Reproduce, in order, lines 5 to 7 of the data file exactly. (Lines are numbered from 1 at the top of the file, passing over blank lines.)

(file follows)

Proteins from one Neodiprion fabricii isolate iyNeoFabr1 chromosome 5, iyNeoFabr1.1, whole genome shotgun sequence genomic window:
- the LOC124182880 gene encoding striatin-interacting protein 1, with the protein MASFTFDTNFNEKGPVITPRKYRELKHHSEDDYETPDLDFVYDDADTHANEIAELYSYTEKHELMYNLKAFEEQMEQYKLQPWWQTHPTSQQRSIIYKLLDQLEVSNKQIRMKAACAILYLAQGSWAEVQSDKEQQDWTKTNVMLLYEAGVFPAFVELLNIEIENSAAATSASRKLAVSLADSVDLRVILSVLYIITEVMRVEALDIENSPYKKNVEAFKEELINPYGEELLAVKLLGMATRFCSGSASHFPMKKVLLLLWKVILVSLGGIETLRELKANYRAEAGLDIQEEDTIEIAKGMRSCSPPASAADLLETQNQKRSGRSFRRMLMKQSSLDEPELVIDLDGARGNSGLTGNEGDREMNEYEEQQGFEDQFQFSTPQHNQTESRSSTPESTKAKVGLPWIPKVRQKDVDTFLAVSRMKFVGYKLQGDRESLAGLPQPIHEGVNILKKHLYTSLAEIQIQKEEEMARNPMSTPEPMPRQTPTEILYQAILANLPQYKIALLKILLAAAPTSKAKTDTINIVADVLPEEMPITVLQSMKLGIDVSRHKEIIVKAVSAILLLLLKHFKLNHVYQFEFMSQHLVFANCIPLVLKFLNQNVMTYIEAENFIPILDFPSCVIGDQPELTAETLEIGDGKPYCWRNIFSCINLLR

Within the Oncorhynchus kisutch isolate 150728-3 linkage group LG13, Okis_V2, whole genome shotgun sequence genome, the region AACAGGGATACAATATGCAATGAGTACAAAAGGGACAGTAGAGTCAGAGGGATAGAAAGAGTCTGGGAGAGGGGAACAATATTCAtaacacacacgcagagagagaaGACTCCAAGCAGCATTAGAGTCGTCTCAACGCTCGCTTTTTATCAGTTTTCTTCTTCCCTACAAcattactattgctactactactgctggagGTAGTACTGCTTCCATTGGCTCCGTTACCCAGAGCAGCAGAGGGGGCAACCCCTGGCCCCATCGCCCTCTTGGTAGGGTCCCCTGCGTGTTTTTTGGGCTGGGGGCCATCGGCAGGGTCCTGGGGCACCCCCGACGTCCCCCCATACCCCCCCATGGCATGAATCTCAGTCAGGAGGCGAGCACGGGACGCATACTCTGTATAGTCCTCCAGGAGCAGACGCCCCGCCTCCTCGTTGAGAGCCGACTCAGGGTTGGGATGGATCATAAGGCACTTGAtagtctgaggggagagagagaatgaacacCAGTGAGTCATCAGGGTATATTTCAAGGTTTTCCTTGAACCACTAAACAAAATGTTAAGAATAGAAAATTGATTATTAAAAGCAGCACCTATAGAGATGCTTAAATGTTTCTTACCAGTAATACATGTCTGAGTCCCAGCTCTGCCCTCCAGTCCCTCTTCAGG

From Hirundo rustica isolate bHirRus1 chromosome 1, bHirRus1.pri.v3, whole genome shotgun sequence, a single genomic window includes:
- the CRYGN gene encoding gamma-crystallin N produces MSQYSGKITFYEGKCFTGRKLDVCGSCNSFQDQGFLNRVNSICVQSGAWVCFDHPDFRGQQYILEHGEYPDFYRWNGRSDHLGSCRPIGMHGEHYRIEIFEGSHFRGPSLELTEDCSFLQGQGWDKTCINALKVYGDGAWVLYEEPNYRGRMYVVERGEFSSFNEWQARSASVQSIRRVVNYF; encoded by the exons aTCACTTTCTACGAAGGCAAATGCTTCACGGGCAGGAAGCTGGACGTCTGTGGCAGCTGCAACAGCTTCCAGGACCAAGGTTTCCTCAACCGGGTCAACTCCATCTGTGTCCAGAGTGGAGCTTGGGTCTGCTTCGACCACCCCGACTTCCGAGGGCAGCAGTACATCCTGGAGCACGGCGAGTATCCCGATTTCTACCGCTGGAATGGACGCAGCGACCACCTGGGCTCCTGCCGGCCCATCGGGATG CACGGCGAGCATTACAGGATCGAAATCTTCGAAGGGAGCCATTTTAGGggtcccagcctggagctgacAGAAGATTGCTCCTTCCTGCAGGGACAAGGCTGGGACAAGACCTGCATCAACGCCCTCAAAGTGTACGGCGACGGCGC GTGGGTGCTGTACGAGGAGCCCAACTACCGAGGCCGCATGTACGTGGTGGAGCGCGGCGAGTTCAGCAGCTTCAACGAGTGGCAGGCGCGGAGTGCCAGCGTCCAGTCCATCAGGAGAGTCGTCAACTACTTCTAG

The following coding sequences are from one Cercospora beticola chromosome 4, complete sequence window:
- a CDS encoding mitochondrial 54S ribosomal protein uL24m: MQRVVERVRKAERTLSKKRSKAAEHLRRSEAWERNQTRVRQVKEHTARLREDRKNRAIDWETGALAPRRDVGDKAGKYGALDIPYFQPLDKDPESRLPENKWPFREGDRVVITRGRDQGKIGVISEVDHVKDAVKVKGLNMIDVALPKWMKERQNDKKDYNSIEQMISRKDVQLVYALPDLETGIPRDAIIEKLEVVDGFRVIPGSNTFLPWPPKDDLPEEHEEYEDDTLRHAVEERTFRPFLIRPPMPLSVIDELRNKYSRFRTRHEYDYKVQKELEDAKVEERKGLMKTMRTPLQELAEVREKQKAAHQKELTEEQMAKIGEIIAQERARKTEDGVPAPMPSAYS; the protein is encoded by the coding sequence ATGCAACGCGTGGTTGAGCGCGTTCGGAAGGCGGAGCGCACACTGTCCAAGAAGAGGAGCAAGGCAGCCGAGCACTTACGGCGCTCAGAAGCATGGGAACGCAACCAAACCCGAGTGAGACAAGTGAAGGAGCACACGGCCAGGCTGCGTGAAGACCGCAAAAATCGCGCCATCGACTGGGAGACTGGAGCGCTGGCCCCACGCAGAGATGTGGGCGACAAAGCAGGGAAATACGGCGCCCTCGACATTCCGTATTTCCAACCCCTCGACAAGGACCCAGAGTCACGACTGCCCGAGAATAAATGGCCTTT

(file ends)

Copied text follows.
- the CRYGN gene encoding gamma-crystallin N produces MSQYSGKITFYEGKCFTGRKLDVCGSCNSFQDQGFLNRVNSICVQSGAWVCFDHPDFRGQQYILEHGEYPDFYRWNGRSDHLGSCRPIGMHGEHYRIEIFEGSHFRGPSLELTEDCSFLQGQGWDKTCINALKVYGDGAWVLYEEPNYRGRMYVVERGEFSSFNEWQARSASVQSIRRVVNYF; encoded by the exons aTCACTTTCTACGAAGGCAAATGCTTCACGGGCAGGAAGCTGGACGTCTGTGGCAGCTGCAACAGCTTCCAGGACCAAGGTTTCCTCAACCGGGTCAACTCCATCTGTGTCCAGAGTGGAGCTTGGGTCTGCTTCGACCACCCCGACTTCCGAGGGCAGCAGTACATCCTGGAGCACGGCGAGTATCCCGATTTCTACCGCTGGAATGGACGCAGCGACCACCTGGGCTCCTGCCGGCCCATCGGGATG CACGGCGAGCATTACAGGATCGAAATCTTCGAAGGGAGCCATTTTAGGggtcccagcctggagctgacAGAAGATTGCTCCTTCCTGCAGGGACAAGGCTGGGACAAGACCTGCATCAACGCCCTCAAAGTGTACGGCGACGGCGC GTGGGTGCTGTACGAGGAGCCCAACTACCGAGGCCGCATGTACGTGGTGGAGCGCGGCGAGTTCAGCAGCTTCAACGAGTGGCAGGCGCGGAGTGCCAGCGTCCAGTCCATCAGGAGAGTCGTCAACTACTTCTAG

The following coding sequences are from one Cercospora beticola chromosome 4, complete sequence window:
- a CDS encoding mitochondrial 54S ribosomal protein uL24m: MQRVVERVRKAERTLSKKRSKAAEHLRRSEAWERNQTRVRQVKEHTARLREDRKNRAIDWETGALAPRRDVGDKAGKYGALDIPYFQPLDKDPESRLPENKWPFREGDRVVITRGRDQGKIGVISEVDHVKDAVKVKGLNMIDVALPKWMKERQNDKKDYNSIEQMISRKDVQLVYALPDLETGIPRDAIIEKLEVVDGFRVIPGSNTFLPWPPKDDLPEEHEEYEDDTLRHAVEERTFRPFLIRPPMPLSVIDELRNKYSRFRTRHEYDYKVQKELEDAKVEERKGLMKTMRTPLQELAEVREKQKAAHQKELTEEQMAKIGEIIAQERARKTEDGVPAPMPSAYS; the protein is encoded by the coding sequence ATGCAACGCGTGGTTGAGCGCGTTCGGAAGGCGGAGCGCACACTGTCCAAGAAGAGGAGCAAGGCAGCCGAGCACTTACGGCGCTCAGAAGCATGGGAACGCAACCAAACCCGAGTGAGACAAGTGAAGGAGCACACGGCCAGGCTGCGTGAAGACCGCAAAAATCGCGCCATCGACTGGGAGACTGGAGCGCTGGCCCCACGCAGAGATGTGGGCGACAAAGCAGGGAAATACGGCGCCCTCGACATTCCGTATTTCCAACCCCTCGACAAGGACCCAGAGTCACGACTGCCCGAGAATAAATGGCCTTT